People have heard of pop-up restaurants and pop-up boutiques but a pop-up lodge in Canada’s backcountry? That’s what happens each fall when Frontiers North Adventures (FNA) hauls its Tundra Buggies (think school bus crossed with dump truck) into the path of hungry polar bears near Churchill, Manitoba and sets up camp for several weeks.
Two specially crafted buggies hold bunk beds for forty people (earplugs provided) and everything – including human poo – is trucked in and out. Use too much water and your roommate from Virginia will glower, but happy hours are truly happy as polar bears strut meters from the bar (and your bunk).
I watched as one lanky polar bear ambled towards the kitchen buggy, a black paint dot between its shoulders indicated it’d been captured and examined by scientists (they mark bears so they don’t capture the same bear more than once).
Supper preparation ceased as Chef Jared Fossen and other FNA staff peered out the back door at the bear looking up at them. This bear was hungry as it waited for Hudson’s Bay to freeze over, but it would get nothing but mouth-watering aromas here.
FNA ensures no garbage or wastewater touches the tundra. Things that might inadvertently reach the ground (like antifreeze in a mechanical leak) are specially formulated to be safe for polar bears.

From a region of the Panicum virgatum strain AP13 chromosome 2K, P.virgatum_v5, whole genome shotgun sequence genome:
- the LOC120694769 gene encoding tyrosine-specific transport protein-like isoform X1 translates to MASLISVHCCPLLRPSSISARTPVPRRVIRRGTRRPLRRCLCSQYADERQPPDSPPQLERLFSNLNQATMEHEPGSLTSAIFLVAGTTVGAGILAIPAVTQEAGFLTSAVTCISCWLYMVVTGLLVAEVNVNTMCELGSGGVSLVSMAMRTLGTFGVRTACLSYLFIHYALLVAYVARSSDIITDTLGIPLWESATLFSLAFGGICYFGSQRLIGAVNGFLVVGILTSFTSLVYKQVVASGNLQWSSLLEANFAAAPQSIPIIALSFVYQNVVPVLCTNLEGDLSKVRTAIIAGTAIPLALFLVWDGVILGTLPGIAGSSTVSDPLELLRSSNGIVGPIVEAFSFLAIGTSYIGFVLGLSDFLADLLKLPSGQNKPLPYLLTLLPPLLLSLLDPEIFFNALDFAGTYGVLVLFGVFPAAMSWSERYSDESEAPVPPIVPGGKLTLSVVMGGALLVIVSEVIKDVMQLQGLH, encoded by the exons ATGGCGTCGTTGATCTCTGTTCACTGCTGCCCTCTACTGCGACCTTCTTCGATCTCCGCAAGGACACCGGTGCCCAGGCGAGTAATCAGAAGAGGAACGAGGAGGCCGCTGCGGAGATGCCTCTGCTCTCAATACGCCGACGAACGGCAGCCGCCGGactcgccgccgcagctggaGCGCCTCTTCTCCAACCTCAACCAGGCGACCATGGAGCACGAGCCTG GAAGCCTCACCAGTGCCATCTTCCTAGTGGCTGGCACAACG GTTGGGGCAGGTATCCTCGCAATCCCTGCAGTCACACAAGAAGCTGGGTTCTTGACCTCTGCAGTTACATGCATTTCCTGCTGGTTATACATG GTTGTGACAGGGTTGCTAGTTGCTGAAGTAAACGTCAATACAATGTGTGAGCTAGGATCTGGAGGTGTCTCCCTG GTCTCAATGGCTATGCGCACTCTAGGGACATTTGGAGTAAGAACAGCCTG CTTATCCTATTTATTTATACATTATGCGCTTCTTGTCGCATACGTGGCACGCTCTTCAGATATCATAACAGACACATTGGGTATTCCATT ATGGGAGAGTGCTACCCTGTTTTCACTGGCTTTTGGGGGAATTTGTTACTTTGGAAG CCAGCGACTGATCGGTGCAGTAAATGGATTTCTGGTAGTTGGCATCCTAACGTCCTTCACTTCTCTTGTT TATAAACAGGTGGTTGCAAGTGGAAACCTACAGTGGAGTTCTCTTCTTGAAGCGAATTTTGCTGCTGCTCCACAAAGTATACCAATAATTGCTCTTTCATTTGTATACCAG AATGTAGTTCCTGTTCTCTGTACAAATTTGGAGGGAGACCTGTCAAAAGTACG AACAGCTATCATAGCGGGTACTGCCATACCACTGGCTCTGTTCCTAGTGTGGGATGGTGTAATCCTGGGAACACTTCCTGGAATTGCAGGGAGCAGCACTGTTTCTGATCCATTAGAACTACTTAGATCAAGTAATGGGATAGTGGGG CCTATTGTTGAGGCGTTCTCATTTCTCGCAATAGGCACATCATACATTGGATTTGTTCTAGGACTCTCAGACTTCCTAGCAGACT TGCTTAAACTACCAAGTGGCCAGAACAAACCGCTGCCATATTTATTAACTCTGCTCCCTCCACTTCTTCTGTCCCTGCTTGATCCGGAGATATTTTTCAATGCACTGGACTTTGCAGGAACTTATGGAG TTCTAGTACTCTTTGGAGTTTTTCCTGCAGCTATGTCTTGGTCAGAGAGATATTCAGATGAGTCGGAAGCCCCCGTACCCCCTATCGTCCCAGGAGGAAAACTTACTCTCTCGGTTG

Established in 1987, FNA is a family-owned business with a passion for sustainable business. They donate 6% of their pre-tax profit to good causes and limit their growth so as not to exceed the land’s carrying capacity.
As the bear settled on its haunches for the ice vigil, Chef Fossen delivered dinner. There was smoked Arctic char and salad made from greens grown in a reconfigured shipping container. (The Growcer – an Ottawa/Iqaluit-based company has created greenhouses in shipping containers that can withstand northern climates.) I savoured my scrumptious meal before hitting the sack and dreaming of the next day’s adventure.
FNA supports the work of northern scientists, partnering with Polar Bear International (PBI) and providing a Tundra Buggy for their use. I got the chance to hop aboard this buggy with BJ Kirschhoffer, PBI Director of Field Operations. “We reached almost one million people in six weeks last year from this buggy (via mobile broadcast)”, he explained as we bumped over tracks originally used by the military. This area was once a rocket range and FNA uses old trails to minimise further disturbance. We came to an abrupt halt next to a bear conserving calories in a languorous slumber.
Kirschhoffer trained a camera on the bear, beaming the image on the polar bear cam. A fellow passenger called Scotland on her phone, “Mom, I’m sitting next to a polar bear,” she exclaimed, “go to the Polar Bear Cam on the Polar Bear International website and you can see the same bear I’m looking at.” A few seconds later, her mom had the bear on her screen. “Isn’t that cool that we can both see that bear?” she chirped.
Sitting on a seat provided by a Canadian company with the vision to protect the environment in which it operates, I couldn’t help but agree.